But for Kirby, that's not enough. "When will a mom be considered an essential person in the life and health and well-being of her children?" she asked.
For Neil, the coronavirus is only the latest of a string of challenges with Joe at Ludeman.
Many staff members have been kind, and Neil praised those who have worked with his brother in recent years. But some of Joe's teeth were knocked out in the 1990s with no good explanation, Neil said. At other times, Neil suspected Joe didn't receive the attention he needs.
"There were people there, especially in the past, that really treated them like zoo animals," Neil said.
Neil tried to move his brother into another institution with more activities, but Joe was turned down because that facility considered him too aggressive. For people like Joe, options are scarce.
Ludeman has been cited dozens of times since 2013, most often for safety violations but also for more serious issues, including mistreatment of residents. While Ludeman was not cited specifically in the infection control category, inspectors noted that staff didn't always encourage practices like proper hand washing.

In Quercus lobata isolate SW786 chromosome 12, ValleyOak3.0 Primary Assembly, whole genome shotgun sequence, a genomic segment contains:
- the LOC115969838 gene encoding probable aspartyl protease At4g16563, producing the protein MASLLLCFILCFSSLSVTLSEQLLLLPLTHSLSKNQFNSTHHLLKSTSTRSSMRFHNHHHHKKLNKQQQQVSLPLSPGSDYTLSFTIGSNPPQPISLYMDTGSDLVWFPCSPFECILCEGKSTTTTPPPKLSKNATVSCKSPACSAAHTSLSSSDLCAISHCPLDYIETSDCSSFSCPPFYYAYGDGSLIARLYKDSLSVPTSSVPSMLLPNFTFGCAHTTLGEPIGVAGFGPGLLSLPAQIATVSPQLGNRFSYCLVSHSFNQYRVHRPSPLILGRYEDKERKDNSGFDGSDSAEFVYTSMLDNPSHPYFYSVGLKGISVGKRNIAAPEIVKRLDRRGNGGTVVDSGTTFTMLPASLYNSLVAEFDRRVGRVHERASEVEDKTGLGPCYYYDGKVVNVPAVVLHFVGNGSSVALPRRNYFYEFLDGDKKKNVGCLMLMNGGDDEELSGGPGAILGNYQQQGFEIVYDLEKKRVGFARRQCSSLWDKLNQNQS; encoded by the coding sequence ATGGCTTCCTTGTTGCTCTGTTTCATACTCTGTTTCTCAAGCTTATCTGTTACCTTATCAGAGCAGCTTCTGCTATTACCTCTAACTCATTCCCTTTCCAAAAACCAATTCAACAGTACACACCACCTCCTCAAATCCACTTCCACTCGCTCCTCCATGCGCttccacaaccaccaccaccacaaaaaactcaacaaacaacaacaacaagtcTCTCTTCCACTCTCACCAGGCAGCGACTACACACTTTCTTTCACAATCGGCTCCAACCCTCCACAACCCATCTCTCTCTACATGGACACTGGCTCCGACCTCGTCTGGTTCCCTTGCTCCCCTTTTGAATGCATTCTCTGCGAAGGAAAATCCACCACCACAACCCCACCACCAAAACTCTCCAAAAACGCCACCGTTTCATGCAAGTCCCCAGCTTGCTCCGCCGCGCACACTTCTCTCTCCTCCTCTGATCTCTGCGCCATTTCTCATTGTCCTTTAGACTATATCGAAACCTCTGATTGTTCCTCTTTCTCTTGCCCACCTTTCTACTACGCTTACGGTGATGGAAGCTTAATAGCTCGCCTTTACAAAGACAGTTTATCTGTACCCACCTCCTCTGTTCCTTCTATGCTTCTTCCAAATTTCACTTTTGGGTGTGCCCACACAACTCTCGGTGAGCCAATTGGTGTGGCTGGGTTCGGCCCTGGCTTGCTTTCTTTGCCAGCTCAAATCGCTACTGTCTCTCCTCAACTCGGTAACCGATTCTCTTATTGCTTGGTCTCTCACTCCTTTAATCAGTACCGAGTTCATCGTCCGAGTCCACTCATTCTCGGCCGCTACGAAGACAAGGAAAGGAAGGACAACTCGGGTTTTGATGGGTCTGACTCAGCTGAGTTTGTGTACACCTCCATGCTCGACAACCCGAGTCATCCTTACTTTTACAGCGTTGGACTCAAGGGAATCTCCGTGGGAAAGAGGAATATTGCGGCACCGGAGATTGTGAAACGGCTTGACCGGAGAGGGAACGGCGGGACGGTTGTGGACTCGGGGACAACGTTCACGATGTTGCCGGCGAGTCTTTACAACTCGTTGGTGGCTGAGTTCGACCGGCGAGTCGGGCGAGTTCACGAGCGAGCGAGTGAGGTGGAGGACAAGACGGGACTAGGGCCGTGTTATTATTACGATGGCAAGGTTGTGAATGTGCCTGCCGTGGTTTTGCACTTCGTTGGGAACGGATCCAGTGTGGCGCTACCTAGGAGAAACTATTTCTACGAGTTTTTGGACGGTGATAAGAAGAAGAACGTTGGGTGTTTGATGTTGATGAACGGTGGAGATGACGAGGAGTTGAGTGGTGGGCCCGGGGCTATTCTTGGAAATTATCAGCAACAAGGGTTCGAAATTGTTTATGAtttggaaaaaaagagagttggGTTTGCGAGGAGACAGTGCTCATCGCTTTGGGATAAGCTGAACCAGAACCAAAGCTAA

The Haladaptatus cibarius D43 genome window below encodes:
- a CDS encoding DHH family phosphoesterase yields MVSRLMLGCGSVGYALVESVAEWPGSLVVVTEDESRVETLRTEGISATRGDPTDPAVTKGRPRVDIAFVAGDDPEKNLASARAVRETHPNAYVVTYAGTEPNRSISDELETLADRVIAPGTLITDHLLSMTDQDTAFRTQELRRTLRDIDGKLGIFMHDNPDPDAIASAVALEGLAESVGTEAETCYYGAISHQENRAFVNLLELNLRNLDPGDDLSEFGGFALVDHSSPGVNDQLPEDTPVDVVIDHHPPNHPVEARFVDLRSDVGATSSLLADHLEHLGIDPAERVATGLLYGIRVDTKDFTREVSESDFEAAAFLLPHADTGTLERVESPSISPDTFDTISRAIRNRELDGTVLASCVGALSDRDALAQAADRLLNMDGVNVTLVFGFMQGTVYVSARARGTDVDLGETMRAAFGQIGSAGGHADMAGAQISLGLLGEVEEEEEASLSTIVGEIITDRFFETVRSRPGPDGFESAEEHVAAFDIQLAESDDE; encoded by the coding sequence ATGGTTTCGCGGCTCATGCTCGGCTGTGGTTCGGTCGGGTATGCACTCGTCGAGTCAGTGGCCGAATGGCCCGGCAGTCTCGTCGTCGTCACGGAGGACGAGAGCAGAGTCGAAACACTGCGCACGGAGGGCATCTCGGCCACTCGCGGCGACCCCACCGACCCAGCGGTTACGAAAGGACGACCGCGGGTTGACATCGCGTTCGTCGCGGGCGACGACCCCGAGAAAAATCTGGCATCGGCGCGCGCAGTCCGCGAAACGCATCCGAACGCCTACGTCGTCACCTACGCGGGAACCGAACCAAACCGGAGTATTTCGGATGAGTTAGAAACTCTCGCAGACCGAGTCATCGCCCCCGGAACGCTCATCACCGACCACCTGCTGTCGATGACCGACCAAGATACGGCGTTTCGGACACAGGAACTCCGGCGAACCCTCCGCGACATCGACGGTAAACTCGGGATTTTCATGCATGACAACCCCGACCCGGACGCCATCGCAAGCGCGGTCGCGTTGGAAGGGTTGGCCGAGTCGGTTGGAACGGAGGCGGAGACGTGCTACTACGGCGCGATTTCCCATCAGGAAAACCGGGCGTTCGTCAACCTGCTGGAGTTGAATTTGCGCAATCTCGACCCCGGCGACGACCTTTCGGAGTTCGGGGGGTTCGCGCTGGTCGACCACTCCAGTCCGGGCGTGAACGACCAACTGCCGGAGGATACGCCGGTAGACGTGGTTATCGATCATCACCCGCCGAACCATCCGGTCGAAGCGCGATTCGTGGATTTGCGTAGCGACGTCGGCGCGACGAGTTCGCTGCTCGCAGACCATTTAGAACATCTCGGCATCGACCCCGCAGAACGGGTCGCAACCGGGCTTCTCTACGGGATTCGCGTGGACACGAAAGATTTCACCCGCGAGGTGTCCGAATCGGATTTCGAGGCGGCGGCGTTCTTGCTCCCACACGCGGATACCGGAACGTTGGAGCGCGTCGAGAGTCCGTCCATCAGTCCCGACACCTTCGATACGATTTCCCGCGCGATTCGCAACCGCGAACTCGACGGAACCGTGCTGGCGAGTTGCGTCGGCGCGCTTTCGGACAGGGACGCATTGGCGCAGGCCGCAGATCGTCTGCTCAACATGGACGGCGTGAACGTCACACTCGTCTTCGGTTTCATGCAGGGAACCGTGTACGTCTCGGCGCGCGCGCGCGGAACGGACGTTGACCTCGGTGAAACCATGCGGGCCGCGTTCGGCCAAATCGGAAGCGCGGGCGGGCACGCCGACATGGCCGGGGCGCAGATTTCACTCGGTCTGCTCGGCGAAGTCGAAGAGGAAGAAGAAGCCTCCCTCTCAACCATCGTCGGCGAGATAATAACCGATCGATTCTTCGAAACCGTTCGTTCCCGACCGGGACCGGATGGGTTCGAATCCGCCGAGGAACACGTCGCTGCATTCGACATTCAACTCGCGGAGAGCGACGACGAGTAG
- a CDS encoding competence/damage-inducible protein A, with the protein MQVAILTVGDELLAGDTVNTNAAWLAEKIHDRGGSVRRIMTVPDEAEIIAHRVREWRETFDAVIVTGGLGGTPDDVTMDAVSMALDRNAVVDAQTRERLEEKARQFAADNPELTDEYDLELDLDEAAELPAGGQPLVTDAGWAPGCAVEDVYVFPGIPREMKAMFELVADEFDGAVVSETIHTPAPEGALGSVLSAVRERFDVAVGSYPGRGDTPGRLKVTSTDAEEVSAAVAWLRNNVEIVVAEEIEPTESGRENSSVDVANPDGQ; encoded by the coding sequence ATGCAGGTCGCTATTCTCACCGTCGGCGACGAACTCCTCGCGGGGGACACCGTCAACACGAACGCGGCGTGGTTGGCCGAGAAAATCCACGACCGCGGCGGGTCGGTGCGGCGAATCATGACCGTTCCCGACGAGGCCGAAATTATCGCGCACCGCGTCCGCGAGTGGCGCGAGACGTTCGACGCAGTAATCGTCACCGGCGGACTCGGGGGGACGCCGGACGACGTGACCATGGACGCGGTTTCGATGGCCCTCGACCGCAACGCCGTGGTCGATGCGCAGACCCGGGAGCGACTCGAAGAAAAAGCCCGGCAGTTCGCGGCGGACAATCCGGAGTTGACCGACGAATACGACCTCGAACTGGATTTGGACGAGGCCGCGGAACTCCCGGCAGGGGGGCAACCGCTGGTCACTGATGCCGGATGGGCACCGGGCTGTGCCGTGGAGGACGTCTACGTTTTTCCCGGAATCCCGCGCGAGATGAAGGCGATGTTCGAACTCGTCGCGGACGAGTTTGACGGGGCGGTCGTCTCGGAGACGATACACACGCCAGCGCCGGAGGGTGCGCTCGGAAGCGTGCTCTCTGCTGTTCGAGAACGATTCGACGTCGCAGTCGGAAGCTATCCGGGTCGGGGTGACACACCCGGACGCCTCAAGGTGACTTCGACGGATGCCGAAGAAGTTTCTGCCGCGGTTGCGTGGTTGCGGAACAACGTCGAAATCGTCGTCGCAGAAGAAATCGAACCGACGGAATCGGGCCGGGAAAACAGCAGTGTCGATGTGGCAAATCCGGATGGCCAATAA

Meghan Powers, a spokeswoman for the Illinois Department of Human Services, which oversees the facility, said the high numbers are driven in part by the fact that all residents have been tested.
"It is also sometimes challenging for our residents to adhere to all of the protective measures we are taking," Powers said.
The agency implemented "many new protocols" at Ludeman and other facilities across the state on March 12 that included creating an infectious disease team, restricting visitors and checking the temperatures for all staff and residents at shift changes, Powers said. She acknowledged that Ludeman had challenges in the past with maintaining soap and paper towels, but she said that problem was solved by improving its supply distribution. And while shortages of personal protection equipment were an issue across the state, staff working directly with sick residents "have never run out or been severely short to date," Powers said.